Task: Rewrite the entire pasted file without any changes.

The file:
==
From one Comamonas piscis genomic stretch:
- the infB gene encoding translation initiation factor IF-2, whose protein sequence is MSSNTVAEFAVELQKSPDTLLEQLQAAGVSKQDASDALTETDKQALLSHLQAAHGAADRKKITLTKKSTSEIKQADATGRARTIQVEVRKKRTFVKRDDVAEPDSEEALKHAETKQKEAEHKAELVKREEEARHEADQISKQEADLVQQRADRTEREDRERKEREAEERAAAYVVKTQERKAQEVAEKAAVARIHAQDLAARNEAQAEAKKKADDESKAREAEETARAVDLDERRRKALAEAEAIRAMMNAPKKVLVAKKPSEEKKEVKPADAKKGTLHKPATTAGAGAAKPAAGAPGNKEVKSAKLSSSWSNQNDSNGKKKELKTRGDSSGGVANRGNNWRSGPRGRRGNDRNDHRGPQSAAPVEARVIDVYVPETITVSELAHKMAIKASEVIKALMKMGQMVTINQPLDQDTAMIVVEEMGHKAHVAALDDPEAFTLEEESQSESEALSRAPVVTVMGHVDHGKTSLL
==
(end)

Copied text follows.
From one Comamonas piscis genomic stretch:
- the infB gene encoding translation initiation factor IF-2, whose protein sequence is MSSNTVAEFAVELQKSPDTLLEQLQAAGVSKQDASDALTETDKQALLSHLQAAHGAADRKKITLTKKSTSEIKQADATGRARTIQVEVRKKRTFVKRDDVAEPDSEEALKHAETKQKEAEHKAELVKREEEARHEADQISKQEADLVQQRADRTEREDRERKEREAEERAAAYVVKTQERKAQEVAEKAAVARIHAQDLAARNEAQAEAKKKADDESKAREAEETARAVDLDERRRKALAEAEAIRAMMNAPKKVLVAKKPSEEKKEVKPADAKKGTLHKPATTAGAGAAKPAAGAPGNKEVKSAKLSSSWSNQNDSNGKKKELKTRGDSSGGVANRGNNWRSGPRGRRGNDRNDHRGPQSAAPVEARVIDVYVPETITVSELAHKMAIKASEVIKALMKMGQMVTINQPLDQDTAMIVVEEMGHKAHVAALDDPEAFTLEEESQSESEALSRAPVVTVMGHVDHGKTSLL